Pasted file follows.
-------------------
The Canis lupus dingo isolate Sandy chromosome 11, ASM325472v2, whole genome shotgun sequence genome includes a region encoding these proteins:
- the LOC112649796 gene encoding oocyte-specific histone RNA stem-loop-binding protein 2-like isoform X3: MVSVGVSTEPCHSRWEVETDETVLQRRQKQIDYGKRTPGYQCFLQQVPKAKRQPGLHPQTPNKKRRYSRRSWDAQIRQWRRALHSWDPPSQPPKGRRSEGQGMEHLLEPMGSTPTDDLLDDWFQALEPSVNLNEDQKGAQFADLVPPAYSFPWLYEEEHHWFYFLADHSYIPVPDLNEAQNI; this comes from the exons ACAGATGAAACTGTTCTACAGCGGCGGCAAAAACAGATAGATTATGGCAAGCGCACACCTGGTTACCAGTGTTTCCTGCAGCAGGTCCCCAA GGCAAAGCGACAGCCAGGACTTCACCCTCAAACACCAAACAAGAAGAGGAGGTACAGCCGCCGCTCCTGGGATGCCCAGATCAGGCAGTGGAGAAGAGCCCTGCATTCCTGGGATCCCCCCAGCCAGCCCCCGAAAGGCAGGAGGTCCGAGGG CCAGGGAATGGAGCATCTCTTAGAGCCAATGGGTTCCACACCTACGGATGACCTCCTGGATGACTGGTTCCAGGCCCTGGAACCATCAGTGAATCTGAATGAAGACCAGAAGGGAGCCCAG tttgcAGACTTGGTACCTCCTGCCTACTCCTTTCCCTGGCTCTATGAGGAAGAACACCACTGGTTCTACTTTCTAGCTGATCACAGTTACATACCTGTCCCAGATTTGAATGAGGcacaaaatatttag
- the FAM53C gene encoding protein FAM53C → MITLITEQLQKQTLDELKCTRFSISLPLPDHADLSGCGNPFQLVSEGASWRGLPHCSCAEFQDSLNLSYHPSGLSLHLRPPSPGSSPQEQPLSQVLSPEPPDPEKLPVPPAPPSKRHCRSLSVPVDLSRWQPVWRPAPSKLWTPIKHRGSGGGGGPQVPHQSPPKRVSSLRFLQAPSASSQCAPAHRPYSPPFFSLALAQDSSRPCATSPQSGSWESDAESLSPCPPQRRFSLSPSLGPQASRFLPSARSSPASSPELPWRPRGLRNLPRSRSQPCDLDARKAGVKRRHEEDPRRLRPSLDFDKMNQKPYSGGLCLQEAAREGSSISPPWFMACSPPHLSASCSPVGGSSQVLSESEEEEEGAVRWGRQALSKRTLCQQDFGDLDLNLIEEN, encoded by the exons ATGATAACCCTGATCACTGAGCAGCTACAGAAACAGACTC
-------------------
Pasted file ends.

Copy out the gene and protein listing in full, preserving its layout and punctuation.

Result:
The Canis lupus dingo isolate Sandy chromosome 11, ASM325472v2, whole genome shotgun sequence genome includes a region encoding these proteins:
- the LOC112649796 gene encoding oocyte-specific histone RNA stem-loop-binding protein 2-like isoform X3: MVSVGVSTEPCHSRWEVETDETVLQRRQKQIDYGKRTPGYQCFLQQVPKAKRQPGLHPQTPNKKRRYSRRSWDAQIRQWRRALHSWDPPSQPPKGRRSEGQGMEHLLEPMGSTPTDDLLDDWFQALEPSVNLNEDQKGAQFADLVPPAYSFPWLYEEEHHWFYFLADHSYIPVPDLNEAQNI; this comes from the exons ACAGATGAAACTGTTCTACAGCGGCGGCAAAAACAGATAGATTATGGCAAGCGCACACCTGGTTACCAGTGTTTCCTGCAGCAGGTCCCCAA GGCAAAGCGACAGCCAGGACTTCACCCTCAAACACCAAACAAGAAGAGGAGGTACAGCCGCCGCTCCTGGGATGCCCAGATCAGGCAGTGGAGAAGAGCCCTGCATTCCTGGGATCCCCCCAGCCAGCCCCCGAAAGGCAGGAGGTCCGAGGG CCAGGGAATGGAGCATCTCTTAGAGCCAATGGGTTCCACACCTACGGATGACCTCCTGGATGACTGGTTCCAGGCCCTGGAACCATCAGTGAATCTGAATGAAGACCAGAAGGGAGCCCAG tttgcAGACTTGGTACCTCCTGCCTACTCCTTTCCCTGGCTCTATGAGGAAGAACACCACTGGTTCTACTTTCTAGCTGATCACAGTTACATACCTGTCCCAGATTTGAATGAGGcacaaaatatttag
- the FAM53C gene encoding protein FAM53C → MITLITEQLQKQTLDELKCTRFSISLPLPDHADLSGCGNPFQLVSEGASWRGLPHCSCAEFQDSLNLSYHPSGLSLHLRPPSPGSSPQEQPLSQVLSPEPPDPEKLPVPPAPPSKRHCRSLSVPVDLSRWQPVWRPAPSKLWTPIKHRGSGGGGGPQVPHQSPPKRVSSLRFLQAPSASSQCAPAHRPYSPPFFSLALAQDSSRPCATSPQSGSWESDAESLSPCPPQRRFSLSPSLGPQASRFLPSARSSPASSPELPWRPRGLRNLPRSRSQPCDLDARKAGVKRRHEEDPRRLRPSLDFDKMNQKPYSGGLCLQEAAREGSSISPPWFMACSPPHLSASCSPVGGSSQVLSESEEEEEGAVRWGRQALSKRTLCQQDFGDLDLNLIEEN, encoded by the exons ATGATAACCCTGATCACTGAGCAGCTACAGAAACAGACTC